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ENH: New gradient scheme iterativeGaussGrad

Kutalmış Berçin requested to merge feature-skew-corrected-gradient into develop



Improvement of numerical fidelity only via improving gradient computations for meshes with non-zero face skewness.

(Theory) What is face skewness:

  • Level of closeness of the following two spatial points:​
    • Face intersection of the PN vector between cell centres of an owner cell and a neighbour cell​
    • Face centre of the common face of the two cells

(Theory) Why is face skewness important:

  • Prediction fidelity
    • Any deviation from face centre as the face average centre reduces the second-order accuracy (i.e. non-zero face skewness)​
    • Hence OpenFOAM has various skewness corrections for centre-to-face interpolations
  • Numerical stability
    • Reduces the diagonal dominance of the discrete Poisson operator which slows down convergence. ADI (i.e. alternating-direction implicit) type preconditioners also become less effective.

(Theory) What is the technical challenge in face skewness:

  • Omission wherever possible due to cost concerns rather than a true technical challenge​
    • Gradient computations are accounted for ~20% of a typical simulation​

(Theory) Treatments in OpenFOAM:

  • Many methods to quantify skewness
    • OpenFOAM has its own definition​
    • Skewness formulations in checkMesh and snappyHexMesh are a bit different
  • Various skewness corrections available​
    • skewCorrectedSnGrad surface-normal gradient scheme​
    • skewCorrected surface interpolation scheme​
    • No corrections on boundary skewness​
    • No corrections in Gauss-Green gradient computations​
    • Not needed for leastSquares and pointLinear based gradient schemes

Resolved bugs



Problem definition:

  • Face skewness is not accounted during any Gauss-Green gradient computations.​
  • Incorporation of face skewness into gradient computations may or may not improve the level of prediction fidelity.​

A problem solution: Iterative Gauss gradient

  • Add an outer loop around the gradient and skew-correction vector computations​
  • Add an optional relaxation factor inside the gradient computation

Test case:

  • Very difficult to design a test case where skewness is isolated from non-orthogonality​
  • Manufactured solution: A two-dimensional triangle-cell domain where theoretical gradient is square-root of 2 in each co-ordinate direction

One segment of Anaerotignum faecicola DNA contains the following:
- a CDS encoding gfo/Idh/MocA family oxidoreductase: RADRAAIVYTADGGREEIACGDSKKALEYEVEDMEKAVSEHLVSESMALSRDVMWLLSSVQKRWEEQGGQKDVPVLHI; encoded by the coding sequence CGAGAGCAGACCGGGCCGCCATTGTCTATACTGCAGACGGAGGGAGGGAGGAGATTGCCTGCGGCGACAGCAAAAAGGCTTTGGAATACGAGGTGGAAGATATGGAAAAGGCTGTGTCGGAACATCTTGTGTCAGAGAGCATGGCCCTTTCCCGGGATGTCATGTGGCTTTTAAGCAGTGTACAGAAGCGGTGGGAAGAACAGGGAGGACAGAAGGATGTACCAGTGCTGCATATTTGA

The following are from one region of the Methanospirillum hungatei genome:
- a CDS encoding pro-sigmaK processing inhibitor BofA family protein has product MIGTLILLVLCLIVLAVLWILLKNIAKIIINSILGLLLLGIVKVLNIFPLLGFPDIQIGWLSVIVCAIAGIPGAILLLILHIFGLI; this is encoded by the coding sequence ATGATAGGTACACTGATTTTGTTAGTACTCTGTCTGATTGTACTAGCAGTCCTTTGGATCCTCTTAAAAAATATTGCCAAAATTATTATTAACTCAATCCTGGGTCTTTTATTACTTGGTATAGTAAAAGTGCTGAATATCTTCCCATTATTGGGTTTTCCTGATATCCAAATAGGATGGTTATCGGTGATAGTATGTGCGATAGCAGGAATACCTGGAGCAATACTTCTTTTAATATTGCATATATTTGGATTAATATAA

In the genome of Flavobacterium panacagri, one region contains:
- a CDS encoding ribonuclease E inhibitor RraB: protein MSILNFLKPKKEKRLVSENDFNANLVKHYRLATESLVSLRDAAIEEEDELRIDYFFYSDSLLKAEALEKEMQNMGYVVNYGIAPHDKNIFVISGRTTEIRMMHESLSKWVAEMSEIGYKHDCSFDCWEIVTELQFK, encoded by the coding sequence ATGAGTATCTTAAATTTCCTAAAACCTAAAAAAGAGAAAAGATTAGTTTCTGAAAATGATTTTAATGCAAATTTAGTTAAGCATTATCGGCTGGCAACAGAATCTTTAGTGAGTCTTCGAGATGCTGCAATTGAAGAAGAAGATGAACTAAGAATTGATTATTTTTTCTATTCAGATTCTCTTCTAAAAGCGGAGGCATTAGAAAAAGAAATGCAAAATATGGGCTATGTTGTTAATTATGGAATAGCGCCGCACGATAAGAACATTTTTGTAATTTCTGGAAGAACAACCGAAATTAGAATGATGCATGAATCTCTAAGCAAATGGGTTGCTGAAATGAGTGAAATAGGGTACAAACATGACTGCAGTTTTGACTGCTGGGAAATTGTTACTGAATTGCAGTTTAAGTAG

• Numerical stability
    • Simulation crashes or not
  • Prediction fidelity - Level of discrepancy between theoretical and numerical values:​
  • Arithmetic average of error field​
    • Coefficient of variation (CoV) of error field​
    • Relative standard deviation: std/mean​
    • Measure of amount of dispersion​
    • Low CoV: Values are close to mean​
    • High CoV: Values spread out over a wider range, potentially indicating outliers with respect to the mean​

Control variable:

  • Skewness is not the control variable since changing skewness also changes non-orthogonality in general​
  • Therefore:​
    • We fixed skewness and non-orthogonality with a fixed-geometry test case​
    • Control variable becomes the gradient scheme itself​
    • We quantified the performance of each gradient scheme with the chosen metric and compared them with each other

Mesh metrics: image










What happened?

  • New iterative Gauss scheme​
    • Reduced errors in internal fields in comparison to other Gauss schemes​
    • Reduced errors in boundary fields in comparison to least square schemes​
  • Increasing number of iterations monotonically reduced errors​
  • Application of interpolation-scheme limiters increased errors

What do the results mean in practise? (How will it change in how we do things?)​

  • The new scheme may be used to improve prediction fidelity for gradient computations on meshes with skewness and non-orthogonality​
  • More tests are needed for:​
    • Effects of extreme levels of face skewness​
    • Cost estimations​
  • The results do not suggest that the new scheme can improve numerical stability


  • No changes in existing output.
  • No changes in existing user input.


  • No finite-area
  • Needs extensive tests to assume safe for single-phase, multiphase and overset finite-volume applications​
  • No boundary treatments for Dirichlet and Neumann conditions


  • Compilation (incl. submodules):
    • linux64ClangDPInt32Opt (clang11)
    • linux64GccDPInt32Opt
    • linux64GccSPDPInt64Debug
  • Alltest: No change in output with respect to the develop HEAD + no error
Edited by Kutalmış Berçin

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